a   quickness   to   your   whisper,   an   implied   at   this   stellar,  cellular,
correctness   in   your   ironies.   We   stride   organic   life   of   mine,   the
along   emphatic   benches   in   the   weak   general  and  particular,  the
light   bristling   eloquent   dark.  Pine,   elm  and  oak   gross  (as  well   as
fall  silent  now  to  hear  you  tell  a  joke— fine)  intentions  I  epitomize.
something  about  a  man  and  a   mandrake;   Look,  seeing  through  its
I think  it  cute  and  laugh  like  Captain  Drake.  thin disguise the bleary
We  then  explore  the  vagaries  of  light   sky  whose   weepy  eyes  have
found  underfoot  by  lamps,  and  kiss.  “Beatrix,   rained   us  a  surprise.
will    you   still   need   me  when   I’m   thirty-six?”    A    lightning    bolt’s
You   favorably   mumble  that  you  might,    protruding  hand  snatched
and  throw  a  willing  arm  around  my  nape.  past us,  far and brief and
I reassure you that there’s no escape.  as  I  hold  you  in  my  arms,  you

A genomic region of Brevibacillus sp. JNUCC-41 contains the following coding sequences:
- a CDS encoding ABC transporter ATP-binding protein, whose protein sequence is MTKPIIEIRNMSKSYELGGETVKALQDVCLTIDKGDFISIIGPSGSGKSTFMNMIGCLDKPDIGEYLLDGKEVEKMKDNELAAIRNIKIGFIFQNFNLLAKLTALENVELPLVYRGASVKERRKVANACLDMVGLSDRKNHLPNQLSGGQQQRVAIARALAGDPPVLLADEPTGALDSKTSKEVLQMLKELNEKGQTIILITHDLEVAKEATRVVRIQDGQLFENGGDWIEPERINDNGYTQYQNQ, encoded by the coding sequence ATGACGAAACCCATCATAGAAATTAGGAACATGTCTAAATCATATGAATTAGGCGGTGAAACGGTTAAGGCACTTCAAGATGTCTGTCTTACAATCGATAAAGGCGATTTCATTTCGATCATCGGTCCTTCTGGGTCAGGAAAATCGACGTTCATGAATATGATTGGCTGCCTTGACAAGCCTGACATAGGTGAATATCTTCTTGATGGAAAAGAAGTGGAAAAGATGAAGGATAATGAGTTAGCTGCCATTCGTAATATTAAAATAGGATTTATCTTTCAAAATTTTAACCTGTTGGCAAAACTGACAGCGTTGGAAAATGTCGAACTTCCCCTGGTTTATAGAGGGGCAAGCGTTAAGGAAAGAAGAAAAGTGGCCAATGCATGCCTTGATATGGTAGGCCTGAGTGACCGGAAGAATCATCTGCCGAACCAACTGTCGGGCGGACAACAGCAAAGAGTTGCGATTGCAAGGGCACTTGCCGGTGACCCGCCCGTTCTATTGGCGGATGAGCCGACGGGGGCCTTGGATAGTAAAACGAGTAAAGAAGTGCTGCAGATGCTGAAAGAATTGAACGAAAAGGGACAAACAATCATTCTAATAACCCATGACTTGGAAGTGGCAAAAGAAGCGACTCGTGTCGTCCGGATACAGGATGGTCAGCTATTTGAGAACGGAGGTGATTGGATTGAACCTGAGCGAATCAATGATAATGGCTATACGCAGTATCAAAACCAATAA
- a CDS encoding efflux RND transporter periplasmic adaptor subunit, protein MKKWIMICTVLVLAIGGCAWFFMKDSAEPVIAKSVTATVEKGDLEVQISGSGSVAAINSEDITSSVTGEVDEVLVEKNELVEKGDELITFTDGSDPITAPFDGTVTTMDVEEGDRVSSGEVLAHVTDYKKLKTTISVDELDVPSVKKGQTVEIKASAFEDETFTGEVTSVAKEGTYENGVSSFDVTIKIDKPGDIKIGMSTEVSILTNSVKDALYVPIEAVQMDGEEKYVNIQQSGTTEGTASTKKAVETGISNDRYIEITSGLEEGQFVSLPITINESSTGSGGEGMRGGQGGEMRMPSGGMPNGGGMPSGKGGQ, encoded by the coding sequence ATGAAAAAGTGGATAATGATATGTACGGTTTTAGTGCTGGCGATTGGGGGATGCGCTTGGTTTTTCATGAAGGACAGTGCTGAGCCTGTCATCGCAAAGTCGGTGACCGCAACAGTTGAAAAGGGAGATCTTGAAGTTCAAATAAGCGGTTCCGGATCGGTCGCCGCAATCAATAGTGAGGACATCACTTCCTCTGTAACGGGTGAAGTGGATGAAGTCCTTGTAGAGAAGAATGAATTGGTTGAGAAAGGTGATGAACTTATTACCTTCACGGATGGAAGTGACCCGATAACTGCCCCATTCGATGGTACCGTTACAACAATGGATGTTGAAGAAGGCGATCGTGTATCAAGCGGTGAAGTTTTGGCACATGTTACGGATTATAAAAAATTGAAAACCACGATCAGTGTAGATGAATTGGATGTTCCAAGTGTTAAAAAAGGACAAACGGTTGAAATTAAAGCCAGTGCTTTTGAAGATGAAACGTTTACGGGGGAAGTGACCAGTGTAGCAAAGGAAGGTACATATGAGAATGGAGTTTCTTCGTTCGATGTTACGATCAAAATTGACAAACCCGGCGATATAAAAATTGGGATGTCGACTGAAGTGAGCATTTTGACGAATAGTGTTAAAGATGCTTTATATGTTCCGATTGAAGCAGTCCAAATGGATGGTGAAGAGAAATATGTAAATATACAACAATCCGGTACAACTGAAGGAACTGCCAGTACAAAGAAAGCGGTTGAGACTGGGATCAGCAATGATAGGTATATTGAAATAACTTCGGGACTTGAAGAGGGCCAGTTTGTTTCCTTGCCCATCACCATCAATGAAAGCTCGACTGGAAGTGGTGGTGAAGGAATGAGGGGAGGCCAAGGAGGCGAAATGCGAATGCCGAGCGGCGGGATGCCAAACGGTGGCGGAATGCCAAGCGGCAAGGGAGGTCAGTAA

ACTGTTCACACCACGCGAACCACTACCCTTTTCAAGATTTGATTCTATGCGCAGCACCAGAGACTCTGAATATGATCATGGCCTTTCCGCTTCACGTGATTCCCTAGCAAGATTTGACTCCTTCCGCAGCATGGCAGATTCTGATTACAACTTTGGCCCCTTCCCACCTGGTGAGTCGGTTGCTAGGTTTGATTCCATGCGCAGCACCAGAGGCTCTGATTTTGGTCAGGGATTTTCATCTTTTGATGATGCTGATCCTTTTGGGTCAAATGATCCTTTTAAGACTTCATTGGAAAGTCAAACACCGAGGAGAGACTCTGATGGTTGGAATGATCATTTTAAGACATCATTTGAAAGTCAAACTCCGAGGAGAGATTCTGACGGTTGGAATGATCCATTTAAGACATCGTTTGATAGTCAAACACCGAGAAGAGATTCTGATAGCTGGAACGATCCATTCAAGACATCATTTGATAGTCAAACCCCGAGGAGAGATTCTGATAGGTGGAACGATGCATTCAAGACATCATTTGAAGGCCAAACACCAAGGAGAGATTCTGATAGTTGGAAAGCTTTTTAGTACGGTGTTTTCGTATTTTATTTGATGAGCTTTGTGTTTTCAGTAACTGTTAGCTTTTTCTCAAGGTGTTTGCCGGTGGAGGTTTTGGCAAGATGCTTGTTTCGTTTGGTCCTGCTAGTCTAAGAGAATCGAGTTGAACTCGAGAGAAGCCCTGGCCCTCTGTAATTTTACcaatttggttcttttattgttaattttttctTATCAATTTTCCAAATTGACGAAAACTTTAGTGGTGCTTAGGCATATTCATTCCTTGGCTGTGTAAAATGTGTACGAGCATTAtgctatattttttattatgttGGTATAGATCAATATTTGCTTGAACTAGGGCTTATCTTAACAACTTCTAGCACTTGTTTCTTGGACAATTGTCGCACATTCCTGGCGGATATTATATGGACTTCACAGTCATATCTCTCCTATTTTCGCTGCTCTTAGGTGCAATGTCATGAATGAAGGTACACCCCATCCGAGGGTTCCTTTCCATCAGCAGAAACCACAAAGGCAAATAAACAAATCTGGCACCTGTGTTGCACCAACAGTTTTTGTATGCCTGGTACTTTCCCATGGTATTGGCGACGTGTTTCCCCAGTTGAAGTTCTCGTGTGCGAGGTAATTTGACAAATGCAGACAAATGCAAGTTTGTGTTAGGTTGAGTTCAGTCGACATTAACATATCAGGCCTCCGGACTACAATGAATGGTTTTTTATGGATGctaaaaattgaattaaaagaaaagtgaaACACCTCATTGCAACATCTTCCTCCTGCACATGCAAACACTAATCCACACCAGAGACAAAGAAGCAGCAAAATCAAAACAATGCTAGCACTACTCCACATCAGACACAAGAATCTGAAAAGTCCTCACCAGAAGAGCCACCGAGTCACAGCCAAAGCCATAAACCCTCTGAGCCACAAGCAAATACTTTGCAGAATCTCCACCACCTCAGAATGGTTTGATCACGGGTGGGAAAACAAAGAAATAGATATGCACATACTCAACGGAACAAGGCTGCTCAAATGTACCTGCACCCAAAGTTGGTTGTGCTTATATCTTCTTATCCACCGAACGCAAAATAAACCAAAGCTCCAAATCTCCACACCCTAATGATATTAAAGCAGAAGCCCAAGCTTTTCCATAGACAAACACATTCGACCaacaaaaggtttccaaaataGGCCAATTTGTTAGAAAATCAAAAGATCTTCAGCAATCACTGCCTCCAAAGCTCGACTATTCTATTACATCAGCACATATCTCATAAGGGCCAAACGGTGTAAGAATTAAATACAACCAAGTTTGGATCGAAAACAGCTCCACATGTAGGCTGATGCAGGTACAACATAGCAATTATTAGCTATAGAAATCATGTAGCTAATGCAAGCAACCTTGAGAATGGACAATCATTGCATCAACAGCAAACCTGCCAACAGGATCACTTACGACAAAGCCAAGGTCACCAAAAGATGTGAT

fill me with belief. Don’t wonder if and how, much  stranger  than 
right now, the  hyacinth of  sorrow may blossom  forth tomorrow.

The  stars  in  liquid  decadence  reclaim  their  lost  positions, all 
knotty dispositions dissolved in limpid dance. They offer us their 
Another   couple   floats  up  through  thickened  ink   stardom.   Oh,   we 
into  the  field  of  vision,  to  redissolve   could  sympathize  with  them, 
leaving  a  thin  trail  of   perfume  and  love   but   instead,  we   set  eyes 
and   visual   recollection  in   the  pink.   with   them  upon  that  higher